At the hothouse markets of Sundance and Toronto, where average acquisition prices hit around $4 million in the last year, what’s a small distributor to do?
Go to Tribeca.
After five years ironing out the kinks and solidifying its place on the festival calendar, the Tribeca Film Festival finally has emerged as a midlevel market, of sorts. There’s no comparing the fest to the more established clearinghouses, of course, but some 20 Tribeca world premieres from last year’s edition have found their way to theaters, DVD and broadcast.
Then again, if bottom-dollar deals at Sundance hover around $1 million these days, such figures are rare at Tribeca, where the sales pace and box office expectations are far more measured.
“The reality is that very few (acquired) films come from festivals that aren’t Sundance, Cannes or Toronto,” notes Magnolia Pictures prexy Eamonn Bowles. “After that, domestically, (Tribeca’s) the next best thing.”
Magnolia picked up three world preems out of last year’s fest: “Color Me Kubrick,” an indie comedy starring John Malkovich, as well as two docus, “Cocaine Cowboys” and “Jesus Camp.”
“The docs were the best thing about last year’s festival, without question,” says Bowles, also highlighting “The Bridge,” an IFC docu about San Francisco Bridge suicides, which received vast press coverage and a DVD deal with Koch Lorber.
While a few nonstudio distribs fought it out for “Jesus Camp,” Bowles says calling the competition a “bidding war” is misleading. “It was extremely modest in terms of price,” he admits. But after doing the math, Bowles can’t deny the fest’s worth. “We came out with three films,” he says, including one Oscar nominee (“Jesus Camp”) and healthy DVD sales for “Cocaine Cowboys.” “That’s pretty valuable.”
Richard Lorber, prexy of Koch Lorber Films, a micro distrib specializing in foreign-language and docu fare, agrees. “It’s immensely valuable,” he says. “We think of it as a trifecta — New York audiences, New York press and New York exhibitors. There is a sort of cold fusion that casts a halo around certain types of films that find a slot with real, living, breathing New York audiences.”
Koch Lorber has acquired two Tribeca pics: Claude Chabrol’s “Comedy of Power,” which premiered in Berlin, and “Blessed by Fire,” winner of TFF’s best narrative feature prize, which Lorber targeted weeks later in the Cannes market.
And he says the Tribeca domestic launches were important: He would not have released “Comedy of Power” in theaters without the positive response the film received at Tribeca. But with a mere $76,000 in gross ticket receipts, “Comedy of Power” is not performing according to Sundance-level theatrical expectations, but rather has a long-tail life expectancy on DVD.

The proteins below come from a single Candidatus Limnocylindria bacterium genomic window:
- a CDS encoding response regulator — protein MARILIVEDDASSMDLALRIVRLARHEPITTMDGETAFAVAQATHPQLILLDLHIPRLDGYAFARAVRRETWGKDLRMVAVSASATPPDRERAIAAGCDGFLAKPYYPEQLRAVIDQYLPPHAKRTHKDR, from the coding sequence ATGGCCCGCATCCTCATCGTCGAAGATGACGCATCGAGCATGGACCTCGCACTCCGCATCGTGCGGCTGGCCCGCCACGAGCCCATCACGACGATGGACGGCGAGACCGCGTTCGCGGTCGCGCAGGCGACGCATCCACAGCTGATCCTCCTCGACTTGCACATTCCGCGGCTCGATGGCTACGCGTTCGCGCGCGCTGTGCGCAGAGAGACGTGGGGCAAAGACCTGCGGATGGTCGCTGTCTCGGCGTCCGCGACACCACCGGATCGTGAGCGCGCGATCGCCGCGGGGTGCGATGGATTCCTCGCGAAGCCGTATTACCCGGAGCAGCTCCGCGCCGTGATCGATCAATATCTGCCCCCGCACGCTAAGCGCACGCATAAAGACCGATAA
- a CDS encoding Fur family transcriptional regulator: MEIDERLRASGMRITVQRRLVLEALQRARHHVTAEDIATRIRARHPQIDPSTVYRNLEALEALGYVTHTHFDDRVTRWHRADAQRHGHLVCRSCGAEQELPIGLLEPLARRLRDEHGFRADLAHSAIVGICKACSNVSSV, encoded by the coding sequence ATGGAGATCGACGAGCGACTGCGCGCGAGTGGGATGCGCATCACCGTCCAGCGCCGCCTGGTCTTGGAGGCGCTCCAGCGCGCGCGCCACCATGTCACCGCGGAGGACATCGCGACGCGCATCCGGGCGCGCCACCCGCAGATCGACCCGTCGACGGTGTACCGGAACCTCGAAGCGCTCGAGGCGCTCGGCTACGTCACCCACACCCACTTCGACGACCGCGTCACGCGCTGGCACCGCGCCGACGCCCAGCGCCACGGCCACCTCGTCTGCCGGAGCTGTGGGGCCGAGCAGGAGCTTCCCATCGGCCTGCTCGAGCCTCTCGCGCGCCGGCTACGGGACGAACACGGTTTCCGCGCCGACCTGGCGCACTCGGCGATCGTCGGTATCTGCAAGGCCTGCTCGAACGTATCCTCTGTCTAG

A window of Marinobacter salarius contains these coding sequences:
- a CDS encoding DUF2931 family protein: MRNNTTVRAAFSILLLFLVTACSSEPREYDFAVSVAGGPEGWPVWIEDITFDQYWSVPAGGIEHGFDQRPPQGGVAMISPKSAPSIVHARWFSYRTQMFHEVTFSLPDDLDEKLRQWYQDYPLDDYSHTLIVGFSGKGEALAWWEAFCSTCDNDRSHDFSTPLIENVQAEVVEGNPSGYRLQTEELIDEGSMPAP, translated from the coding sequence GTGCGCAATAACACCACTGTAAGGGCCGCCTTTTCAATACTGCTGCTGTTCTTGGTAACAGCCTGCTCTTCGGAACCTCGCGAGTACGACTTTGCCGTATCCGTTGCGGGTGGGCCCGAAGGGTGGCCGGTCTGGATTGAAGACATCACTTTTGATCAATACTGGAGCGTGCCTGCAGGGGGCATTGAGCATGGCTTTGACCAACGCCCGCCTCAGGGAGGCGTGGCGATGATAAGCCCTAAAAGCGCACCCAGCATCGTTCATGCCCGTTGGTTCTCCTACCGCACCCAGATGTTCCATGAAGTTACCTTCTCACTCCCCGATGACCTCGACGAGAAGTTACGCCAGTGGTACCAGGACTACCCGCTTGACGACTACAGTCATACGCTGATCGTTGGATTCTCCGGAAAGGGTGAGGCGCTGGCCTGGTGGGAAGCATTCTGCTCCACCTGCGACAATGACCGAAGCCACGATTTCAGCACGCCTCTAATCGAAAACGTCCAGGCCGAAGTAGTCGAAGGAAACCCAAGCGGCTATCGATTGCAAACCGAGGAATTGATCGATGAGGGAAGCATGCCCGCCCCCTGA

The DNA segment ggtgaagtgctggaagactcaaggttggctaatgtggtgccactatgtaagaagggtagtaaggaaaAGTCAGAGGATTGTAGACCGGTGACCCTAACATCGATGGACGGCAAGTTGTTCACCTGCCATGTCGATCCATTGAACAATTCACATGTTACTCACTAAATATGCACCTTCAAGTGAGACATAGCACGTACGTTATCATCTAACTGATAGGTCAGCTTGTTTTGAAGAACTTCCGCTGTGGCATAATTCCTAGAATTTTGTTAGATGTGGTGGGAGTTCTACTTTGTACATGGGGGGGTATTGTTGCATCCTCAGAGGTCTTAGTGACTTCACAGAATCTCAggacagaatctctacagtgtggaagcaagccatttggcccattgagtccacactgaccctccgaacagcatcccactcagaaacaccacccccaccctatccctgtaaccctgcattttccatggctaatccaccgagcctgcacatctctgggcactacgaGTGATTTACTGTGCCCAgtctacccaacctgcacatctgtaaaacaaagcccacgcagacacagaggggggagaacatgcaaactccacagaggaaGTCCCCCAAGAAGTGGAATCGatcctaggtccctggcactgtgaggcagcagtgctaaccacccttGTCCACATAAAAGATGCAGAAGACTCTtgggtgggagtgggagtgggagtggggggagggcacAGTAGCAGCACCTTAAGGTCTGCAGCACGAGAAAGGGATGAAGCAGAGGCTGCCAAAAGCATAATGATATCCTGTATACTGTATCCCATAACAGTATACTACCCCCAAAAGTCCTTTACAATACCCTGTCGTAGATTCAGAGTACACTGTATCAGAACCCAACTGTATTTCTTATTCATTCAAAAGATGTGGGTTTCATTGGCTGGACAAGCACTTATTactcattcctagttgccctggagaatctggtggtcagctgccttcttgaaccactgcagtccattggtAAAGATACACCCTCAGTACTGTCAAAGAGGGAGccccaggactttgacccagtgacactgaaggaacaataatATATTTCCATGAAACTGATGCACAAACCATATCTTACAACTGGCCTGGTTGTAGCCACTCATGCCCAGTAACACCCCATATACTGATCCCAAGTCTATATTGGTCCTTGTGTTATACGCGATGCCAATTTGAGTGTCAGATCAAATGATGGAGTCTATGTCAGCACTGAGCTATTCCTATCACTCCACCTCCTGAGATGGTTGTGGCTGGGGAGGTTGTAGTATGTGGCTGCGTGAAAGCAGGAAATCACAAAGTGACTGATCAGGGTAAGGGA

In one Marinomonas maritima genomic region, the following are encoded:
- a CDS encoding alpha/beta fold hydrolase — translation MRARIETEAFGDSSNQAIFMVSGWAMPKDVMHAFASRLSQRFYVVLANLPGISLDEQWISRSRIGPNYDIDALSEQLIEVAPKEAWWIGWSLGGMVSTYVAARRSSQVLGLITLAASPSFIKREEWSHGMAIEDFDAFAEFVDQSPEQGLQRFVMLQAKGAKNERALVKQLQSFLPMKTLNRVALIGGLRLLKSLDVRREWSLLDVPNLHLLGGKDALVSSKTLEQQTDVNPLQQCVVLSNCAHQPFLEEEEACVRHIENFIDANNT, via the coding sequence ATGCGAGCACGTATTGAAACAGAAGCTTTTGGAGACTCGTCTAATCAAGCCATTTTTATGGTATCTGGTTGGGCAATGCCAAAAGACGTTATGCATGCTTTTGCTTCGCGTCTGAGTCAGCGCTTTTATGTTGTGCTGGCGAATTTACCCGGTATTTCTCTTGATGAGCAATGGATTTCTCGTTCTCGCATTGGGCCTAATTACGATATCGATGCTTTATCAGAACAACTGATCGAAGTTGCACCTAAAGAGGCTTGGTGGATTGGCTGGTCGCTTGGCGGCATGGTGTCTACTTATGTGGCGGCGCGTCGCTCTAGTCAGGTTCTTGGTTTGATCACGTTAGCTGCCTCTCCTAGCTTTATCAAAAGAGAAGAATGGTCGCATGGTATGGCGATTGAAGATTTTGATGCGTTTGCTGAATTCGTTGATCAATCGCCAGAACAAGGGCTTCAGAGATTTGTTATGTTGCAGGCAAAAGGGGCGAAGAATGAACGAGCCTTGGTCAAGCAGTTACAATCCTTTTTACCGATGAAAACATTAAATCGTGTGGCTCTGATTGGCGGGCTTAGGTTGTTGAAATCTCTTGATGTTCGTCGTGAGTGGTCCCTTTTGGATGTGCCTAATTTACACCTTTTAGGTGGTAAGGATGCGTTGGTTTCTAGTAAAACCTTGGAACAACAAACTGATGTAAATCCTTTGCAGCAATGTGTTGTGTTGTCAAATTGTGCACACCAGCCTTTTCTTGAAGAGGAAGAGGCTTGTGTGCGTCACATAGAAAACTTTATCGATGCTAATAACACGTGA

Indeed, in more cases than not, Tribeca’s deals are ancillary focused. Several of last year’s most-talked-about projects forged service deals with distributors, such as “Mini’s First Time” (First Independent), “Civic Duty” (Freestyle Releasing) and “Lonely Hearts” (Roadside/ Samuel Goldwyn); two never played theatrically (HBO broadcast “One Percent”; A&E nabbed “Street Thief”); and another pair went straight to video (“Kettle of Fish,” “Mee Shee: The Water Giant”).
After acquiring 2006 buzz title “The TV Set,” ThinkFilm sold DVD rights to 20th Century Fox “for a lot of money,” says Mark Urman, head of theatrical releasing. But the company is also planning an extensive platform release, says Urman, who notes the acquisition was one of the company’s highest priced last year, “and it was not something that felt lacking in pressure or high stakes,” he adds. (Pic opened April 6 on eight screens at just over $40,000.)
IFC’s First Take theatrical/VOD day-and-date program also was busy at last year’s festival, acquiring both “Alone With Her” and “I Want Someone to Eat Cheese With” with the Weinstein Co. “We’re buying 24 films a year for First Take, so nothing is a pass automatically,” says IFC VP of acquisitions Arianna Bocco, who last year as the head of the Gersh Agency’s indie unit sold “Alone With Her” to IFC. From a seller’s point of view, Bocco says, the First Take offer was the “most interesting deal in terms of exposure and profitability.”
As a seller, Bocco was surprised by the diversity of distributors who pay close attention to Tribeca’s slate, all the way from Harvey Weinstein to smaller distribs such as Shadow Distribution, First Run Features and Film Movement.
So while a Tribeca bazaar may never become a Sundance feeding frenzy, that doesn’t mean it’s ignored. As Bocco says, “It’s not necessarily that these smaller festivals are becoming more important; it’s that they’re becoming as important.”